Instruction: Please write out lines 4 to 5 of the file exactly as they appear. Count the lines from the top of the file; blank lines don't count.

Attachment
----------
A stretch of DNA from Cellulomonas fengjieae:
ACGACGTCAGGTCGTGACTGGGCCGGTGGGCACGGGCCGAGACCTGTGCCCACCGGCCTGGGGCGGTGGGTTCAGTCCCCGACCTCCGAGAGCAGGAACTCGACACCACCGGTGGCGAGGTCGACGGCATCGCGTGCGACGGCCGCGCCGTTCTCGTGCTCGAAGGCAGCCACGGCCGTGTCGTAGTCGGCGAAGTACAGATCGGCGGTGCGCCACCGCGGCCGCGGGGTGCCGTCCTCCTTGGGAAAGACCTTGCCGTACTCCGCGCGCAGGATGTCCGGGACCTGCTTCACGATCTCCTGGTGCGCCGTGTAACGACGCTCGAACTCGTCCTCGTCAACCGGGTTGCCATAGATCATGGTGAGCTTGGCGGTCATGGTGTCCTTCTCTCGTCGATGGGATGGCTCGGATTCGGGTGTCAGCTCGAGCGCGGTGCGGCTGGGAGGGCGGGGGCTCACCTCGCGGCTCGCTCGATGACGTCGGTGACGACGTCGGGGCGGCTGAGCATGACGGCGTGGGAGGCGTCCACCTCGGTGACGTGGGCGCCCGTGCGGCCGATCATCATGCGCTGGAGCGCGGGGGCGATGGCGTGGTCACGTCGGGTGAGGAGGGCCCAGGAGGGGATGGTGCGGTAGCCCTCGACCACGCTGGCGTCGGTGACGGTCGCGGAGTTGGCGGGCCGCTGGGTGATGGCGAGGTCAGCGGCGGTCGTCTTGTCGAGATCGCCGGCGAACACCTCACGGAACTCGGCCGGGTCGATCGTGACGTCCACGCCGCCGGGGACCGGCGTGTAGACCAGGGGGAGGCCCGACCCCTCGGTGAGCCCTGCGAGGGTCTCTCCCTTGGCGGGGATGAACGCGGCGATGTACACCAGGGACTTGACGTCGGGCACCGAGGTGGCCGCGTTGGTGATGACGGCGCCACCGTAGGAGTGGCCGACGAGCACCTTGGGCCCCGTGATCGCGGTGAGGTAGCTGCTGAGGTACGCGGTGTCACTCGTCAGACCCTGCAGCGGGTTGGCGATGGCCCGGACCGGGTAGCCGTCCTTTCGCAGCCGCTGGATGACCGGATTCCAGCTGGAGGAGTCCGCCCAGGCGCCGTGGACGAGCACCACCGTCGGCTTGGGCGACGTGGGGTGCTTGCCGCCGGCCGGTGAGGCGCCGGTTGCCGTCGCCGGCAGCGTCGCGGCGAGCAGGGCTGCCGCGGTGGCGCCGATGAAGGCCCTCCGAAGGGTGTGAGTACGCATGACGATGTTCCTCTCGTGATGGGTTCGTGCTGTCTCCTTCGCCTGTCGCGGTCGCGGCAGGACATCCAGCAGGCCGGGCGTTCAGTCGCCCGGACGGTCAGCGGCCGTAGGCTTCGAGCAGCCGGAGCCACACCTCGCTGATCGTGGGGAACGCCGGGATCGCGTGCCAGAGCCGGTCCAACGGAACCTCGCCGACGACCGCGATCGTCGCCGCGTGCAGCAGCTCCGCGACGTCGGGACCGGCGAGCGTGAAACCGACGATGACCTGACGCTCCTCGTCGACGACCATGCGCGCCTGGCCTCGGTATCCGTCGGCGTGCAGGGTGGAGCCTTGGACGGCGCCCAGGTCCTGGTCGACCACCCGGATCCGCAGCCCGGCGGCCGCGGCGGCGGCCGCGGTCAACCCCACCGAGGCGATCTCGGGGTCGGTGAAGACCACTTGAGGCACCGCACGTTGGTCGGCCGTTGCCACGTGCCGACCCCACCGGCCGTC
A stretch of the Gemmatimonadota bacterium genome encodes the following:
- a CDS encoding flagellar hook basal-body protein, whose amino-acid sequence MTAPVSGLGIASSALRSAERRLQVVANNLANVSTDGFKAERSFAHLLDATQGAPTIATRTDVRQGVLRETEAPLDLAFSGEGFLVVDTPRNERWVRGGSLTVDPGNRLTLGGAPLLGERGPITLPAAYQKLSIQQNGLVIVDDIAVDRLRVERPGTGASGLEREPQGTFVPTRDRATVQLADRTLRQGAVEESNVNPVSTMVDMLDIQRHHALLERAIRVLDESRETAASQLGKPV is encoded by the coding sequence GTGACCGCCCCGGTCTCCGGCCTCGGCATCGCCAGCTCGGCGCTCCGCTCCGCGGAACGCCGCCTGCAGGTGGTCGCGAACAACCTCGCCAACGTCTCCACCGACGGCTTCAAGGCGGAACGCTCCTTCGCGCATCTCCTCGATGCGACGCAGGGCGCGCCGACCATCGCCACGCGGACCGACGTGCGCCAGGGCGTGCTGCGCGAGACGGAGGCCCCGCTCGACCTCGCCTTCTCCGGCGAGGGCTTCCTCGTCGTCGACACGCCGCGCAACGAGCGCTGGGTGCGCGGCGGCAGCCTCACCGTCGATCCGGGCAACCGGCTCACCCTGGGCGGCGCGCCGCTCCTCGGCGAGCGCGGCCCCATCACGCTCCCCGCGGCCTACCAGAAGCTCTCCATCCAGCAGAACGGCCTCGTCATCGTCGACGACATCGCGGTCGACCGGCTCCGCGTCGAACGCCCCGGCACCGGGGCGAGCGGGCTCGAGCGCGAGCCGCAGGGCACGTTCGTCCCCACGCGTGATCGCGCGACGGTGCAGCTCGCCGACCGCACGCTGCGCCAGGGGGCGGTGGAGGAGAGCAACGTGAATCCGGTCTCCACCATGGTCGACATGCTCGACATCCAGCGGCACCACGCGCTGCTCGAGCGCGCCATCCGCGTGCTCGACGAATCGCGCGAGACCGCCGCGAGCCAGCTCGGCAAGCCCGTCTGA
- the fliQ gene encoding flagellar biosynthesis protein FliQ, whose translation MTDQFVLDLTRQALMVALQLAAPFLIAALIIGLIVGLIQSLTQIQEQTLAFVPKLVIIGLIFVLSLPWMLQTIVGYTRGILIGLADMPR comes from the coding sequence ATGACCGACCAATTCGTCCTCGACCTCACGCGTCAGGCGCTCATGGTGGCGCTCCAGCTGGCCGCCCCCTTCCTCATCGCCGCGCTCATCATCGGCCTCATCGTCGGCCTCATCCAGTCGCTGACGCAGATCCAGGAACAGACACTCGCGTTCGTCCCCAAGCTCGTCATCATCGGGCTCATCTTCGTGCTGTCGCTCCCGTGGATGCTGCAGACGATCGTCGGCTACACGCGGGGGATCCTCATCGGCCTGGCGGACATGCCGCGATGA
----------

- a CDS encoding flagellar hook basal-body protein, whose amino-acid sequence MTAPVSGLGIASSALRSAERRLQVVANNLANVSTDGFKAERSFAHLLDATQGAPTIATRTDVRQGVLRETEAPLDLAFSGEGFLVVDTPRNERWVRGGSLTVDPGNRLTLGGAPLLGERGPITLPAAYQKLSIQQNGLVIVDDIAVDRLRVERPGTGASGLEREPQGTFVPTRDRATVQLADRTLRQGAVEESNVNPVSTMVDMLDIQRHHALLERAIRVLDESRETAASQLGKPV is encoded by the coding sequence GTGACCGCCCCGGTCTCCGGCCTCGGCATCGCCAGCTCGGCGCTCCGCTCCGCGGAACGCCGCCTGCAGGTGGTCGCGAACAACCTCGCCAACGTCTCCACCGACGGCTTCAAGGCGGAACGCTCCTTCGCGCATCTCCTCGATGCGACGCAGGGCGCGCCGACCATCGCCACGCGGACCGACGTGCGCCAGGGCGTGCTGCGCGAGACGGAGGCCCCGCTCGACCTCGCCTTCTCCGGCGAGGGCTTCCTCGTCGTCGACACGCCGCGCAACGAGCGCTGGGTGCGCGGCGGCAGCCTCACCGTCGATCCGGGCAACCGGCTCACCCTGGGCGGCGCGCCGCTCCTCGGCGAGCGCGGCCCCATCACGCTCCCCGCGGCCTACCAGAAGCTCTCCATCCAGCAGAACGGCCTCGTCATCGTCGACGACATCGCGGTCGACCGGCTCCGCGTCGAACGCCCCGGCACCGGGGCGAGCGGGCTCGAGCGCGAGCCGCAGGGCACGTTCGTCCCCACGCGTGATCGCGCGACGGTGCAGCTCGCCGACCGCACGCTGCGCCAGGGGGCGGTGGAGGAGAGCAACGTGAATCCGGTCTCCACCATGGTCGACATGCTCGACATCCAGCGGCACCACGCGCTGCTCGAGCGCGCCATCCGCGTGCTCGACGAATCGCGCGAGACCGCCGCGAGCCAGCTCGGCAAGCCCGTCTGA
- the fliQ gene encoding flagellar biosynthesis protein FliQ, whose translation MTDQFVLDLTRQALMVALQLAAPFLIAALIIGLIVGLIQSLTQIQEQTLAFVPKLVIIGLIFVLSLPWMLQTIVGYTRGILIGLADMPR comes from the coding sequence ATGACCGACCAATTCGTCCTCGACCTCACGCGTCAGGCGCTCATGGTGGCGCTCCAGCTGGCCGCCCCCTTCCTCATCGCCGCGCTCATCATCGGCCTCATCGTCGGCCTCATCCAGTCGCTGACGCAGATCCAGGAACAGACACTCGCGTTCGTCCCCAAGCTCGTCATCATCGGGCTCATCTTCGTGCTGTCGCTCCCGTGGATGCTGCAGACGATCGTCGGCTACACGCGGGGGATCCTCATCGGCCTGGCGGACATGCCGCGATGA